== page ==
Would a Facebook Subscription Model Work?

For a very long time people over the world spoke with concern over Facebook’s data collection for advertisers. So far most of the effects of this did not have a strong impact on the safety of the platform’s users, but they have been referred to by some as rather invasive.

After the Cambridge Analytica scandal that occurred in March 2018 and the outrage that followed, Facebook has been rapidly attempting to ameliorate the situation, and its CEO, Mark Zuckerberg, was raked through the coals by the US Congress. Now the company is discussing a new model that might help it avoid future problems of this nature.

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When sitting in front of the US Senate during his testimony on April 10, 2018, Zuckerberg was asked multiple times whether or not he would potentially offer subscriptions to users on Facebook for eliminating ads (and, by extension, data collection). He answered that they “don’t offer an option today for people to pay to not show ads.” However, he never ruled the option out.

He added that he firmly believes that an ad-supported environment provides the best experience.

I think, in general, people like not having to pay for a service. A lot of people can’t afford to pay for a service around the world, and this aligns with our mission the best,” Zuckerberg said.

The idea of paying for an ad-free experience isn’t a new one, however. WhatsApp, a company that Facebook bought in 2014, used to charge $1 per year for this privilege. In fact, a great number of smartphone applications do this on a regular basis, giving their users the option of a clean environment for a small payment. Many times it’s just a one-time payment that also offers other features that are locked away from the “free” version.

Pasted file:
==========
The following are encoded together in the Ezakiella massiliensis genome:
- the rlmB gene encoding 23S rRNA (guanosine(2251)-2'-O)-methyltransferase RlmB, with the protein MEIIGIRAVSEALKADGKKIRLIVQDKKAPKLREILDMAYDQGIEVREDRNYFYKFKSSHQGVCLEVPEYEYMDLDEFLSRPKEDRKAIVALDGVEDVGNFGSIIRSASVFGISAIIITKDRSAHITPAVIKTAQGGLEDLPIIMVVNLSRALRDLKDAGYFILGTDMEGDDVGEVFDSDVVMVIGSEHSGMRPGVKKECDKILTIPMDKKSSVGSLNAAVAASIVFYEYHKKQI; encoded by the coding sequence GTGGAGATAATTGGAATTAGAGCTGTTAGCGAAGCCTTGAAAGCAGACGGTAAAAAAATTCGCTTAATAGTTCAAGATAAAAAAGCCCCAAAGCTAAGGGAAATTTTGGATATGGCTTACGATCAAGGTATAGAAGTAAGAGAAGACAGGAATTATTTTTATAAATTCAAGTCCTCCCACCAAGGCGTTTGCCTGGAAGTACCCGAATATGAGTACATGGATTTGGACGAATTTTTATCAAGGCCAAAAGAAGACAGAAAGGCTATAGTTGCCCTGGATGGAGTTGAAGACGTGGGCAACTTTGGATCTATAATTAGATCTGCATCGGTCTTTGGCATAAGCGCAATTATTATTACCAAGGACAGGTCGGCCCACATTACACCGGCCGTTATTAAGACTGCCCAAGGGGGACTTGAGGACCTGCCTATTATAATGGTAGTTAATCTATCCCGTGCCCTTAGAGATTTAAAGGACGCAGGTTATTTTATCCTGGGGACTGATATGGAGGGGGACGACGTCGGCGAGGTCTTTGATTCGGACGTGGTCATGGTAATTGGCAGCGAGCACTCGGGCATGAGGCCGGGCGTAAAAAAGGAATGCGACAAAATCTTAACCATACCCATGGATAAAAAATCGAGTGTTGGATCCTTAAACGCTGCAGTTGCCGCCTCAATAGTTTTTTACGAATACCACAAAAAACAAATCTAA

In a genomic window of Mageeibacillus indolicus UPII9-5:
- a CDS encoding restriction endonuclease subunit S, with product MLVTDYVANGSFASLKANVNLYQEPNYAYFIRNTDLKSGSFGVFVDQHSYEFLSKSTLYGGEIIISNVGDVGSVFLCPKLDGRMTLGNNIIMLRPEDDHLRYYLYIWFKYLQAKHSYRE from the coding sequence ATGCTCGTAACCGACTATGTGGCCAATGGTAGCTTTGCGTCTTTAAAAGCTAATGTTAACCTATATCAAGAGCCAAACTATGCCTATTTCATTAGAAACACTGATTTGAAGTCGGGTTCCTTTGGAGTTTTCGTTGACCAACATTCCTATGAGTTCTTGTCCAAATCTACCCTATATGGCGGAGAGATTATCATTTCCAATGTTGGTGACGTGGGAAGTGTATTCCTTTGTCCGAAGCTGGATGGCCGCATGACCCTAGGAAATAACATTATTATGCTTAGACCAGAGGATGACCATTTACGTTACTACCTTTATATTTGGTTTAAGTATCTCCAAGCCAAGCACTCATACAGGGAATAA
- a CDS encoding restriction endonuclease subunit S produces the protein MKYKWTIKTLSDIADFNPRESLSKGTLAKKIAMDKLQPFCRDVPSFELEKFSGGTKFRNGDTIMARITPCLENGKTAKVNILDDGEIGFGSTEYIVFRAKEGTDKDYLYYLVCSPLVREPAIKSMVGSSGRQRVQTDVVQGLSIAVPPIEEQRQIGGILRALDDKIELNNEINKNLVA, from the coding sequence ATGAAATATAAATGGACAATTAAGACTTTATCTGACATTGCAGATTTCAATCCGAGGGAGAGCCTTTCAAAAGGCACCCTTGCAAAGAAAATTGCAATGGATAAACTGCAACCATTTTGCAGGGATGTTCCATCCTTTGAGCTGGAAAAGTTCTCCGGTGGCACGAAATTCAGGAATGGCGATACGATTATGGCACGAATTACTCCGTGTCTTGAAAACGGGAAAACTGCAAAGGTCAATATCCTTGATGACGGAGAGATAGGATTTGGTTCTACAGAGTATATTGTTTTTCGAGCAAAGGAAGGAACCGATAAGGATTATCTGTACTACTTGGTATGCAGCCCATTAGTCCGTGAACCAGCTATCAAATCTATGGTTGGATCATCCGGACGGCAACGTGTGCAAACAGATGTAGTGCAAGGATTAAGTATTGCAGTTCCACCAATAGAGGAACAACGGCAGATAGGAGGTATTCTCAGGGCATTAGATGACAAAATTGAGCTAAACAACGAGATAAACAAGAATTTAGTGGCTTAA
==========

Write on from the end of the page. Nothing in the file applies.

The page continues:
If Zuckerberg mulls it over and decides to offer subscriptions, it might not be long before we see a “Facebook Premium.” Ideally, in exchange for payment, users can browse Facebook without seeing advertisements and without any of their data being collected by the company (since it no longer has an incentive to do so).

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Offering a subscription in exchange for the privilege of avoiding data mining isn’t necessarily the easiest thing to market. Selling it as a subscription for ad removal is not that enticing either since the people that don’t want to see ads are mostly aware of free solutions such as AdBlock that remove them anyway.

Then again, Facebook has long been in an arms race with ad-blocking software. As soon as a new update comes out that allows users to block an ad on the platform, Facebook goes ahead and modifies its advertisement code to evade detection. It may sound sleazy, but it’s something normal for a company to do when the core of its revenue depends on this business model.

And even if one manages to block all sponsored content on the site, there’s still the issue of data collection. Just because you don’t see any ads doesn’t mean Facebook isn’t getting back a database of everything you post privately and publicly.

The subscription model would take care of that for more privacy-minded individuals. Ultimately, this might be the best approach to market it: pay a few dollars a month or per year, and you get the ultimate privacy boost and a few other premium features (such as the “unsend” feature that Facebook might unveil at some point).

If the social network manages to convince enough people to subscribe, and the new changes don’t alienate the rest of the users, it might even help provide a more reliable financing mechanism than ad buys from other companies. This would not only reduce Facebook’s liability with its data collection practices but also give users the flexibility to choose whether it even happens to them in the first place.

Do you think that a subscription-based “premium” option for Facebook is a good direction for the company? Tell us what you think in a comment!

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